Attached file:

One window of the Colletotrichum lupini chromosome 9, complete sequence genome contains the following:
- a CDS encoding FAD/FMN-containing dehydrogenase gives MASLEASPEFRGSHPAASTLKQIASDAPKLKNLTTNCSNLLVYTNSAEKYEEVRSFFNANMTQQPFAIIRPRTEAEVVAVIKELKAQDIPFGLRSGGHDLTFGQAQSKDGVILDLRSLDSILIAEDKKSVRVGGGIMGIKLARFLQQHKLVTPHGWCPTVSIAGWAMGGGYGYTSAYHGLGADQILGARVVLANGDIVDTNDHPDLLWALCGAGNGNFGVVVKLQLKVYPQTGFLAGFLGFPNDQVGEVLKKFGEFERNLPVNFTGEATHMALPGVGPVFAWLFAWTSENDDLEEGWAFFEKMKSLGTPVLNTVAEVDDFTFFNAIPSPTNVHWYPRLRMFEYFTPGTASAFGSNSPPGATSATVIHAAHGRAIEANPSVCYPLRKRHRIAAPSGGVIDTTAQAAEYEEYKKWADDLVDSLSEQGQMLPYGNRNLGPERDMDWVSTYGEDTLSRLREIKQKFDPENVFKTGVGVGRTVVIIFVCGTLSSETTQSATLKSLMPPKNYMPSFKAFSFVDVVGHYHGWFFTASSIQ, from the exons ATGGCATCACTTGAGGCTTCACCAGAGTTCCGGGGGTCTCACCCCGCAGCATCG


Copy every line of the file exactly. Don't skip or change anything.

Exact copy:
One window of the Colletotrichum lupini chromosome 9, complete sequence genome contains the following:
- a CDS encoding FAD/FMN-containing dehydrogenase gives MASLEASPEFRGSHPAASTLKQIASDAPKLKNLTTNCSNLLVYTNSAEKYEEVRSFFNANMTQQPFAIIRPRTEAEVVAVIKELKAQDIPFGLRSGGHDLTFGQAQSKDGVILDLRSLDSILIAEDKKSVRVGGGIMGIKLARFLQQHKLVTPHGWCPTVSIAGWAMGGGYGYTSAYHGLGADQILGARVVLANGDIVDTNDHPDLLWALCGAGNGNFGVVVKLQLKVYPQTGFLAGFLGFPNDQVGEVLKKFGEFERNLPVNFTGEATHMALPGVGPVFAWLFAWTSENDDLEEGWAFFEKMKSLGTPVLNTVAEVDDFTFFNAIPSPTNVHWYPRLRMFEYFTPGTASAFGSNSPPGATSATVIHAAHGRAIEANPSVCYPLRKRHRIAAPSGGVIDTTAQAAEYEEYKKWADDLVDSLSEQGQMLPYGNRNLGPERDMDWVSTYGEDTLSRLREIKQKFDPENVFKTGVGVGRTVVIIFVCGTLSSETTQSATLKSLMPPKNYMPSFKAFSFVDVVGHYHGWFFTASSIQ, from the exons ATGGCATCACTTGAGGCTTCACCAGAGTTCCGGGGGTCTCACCCCGCAGCATCG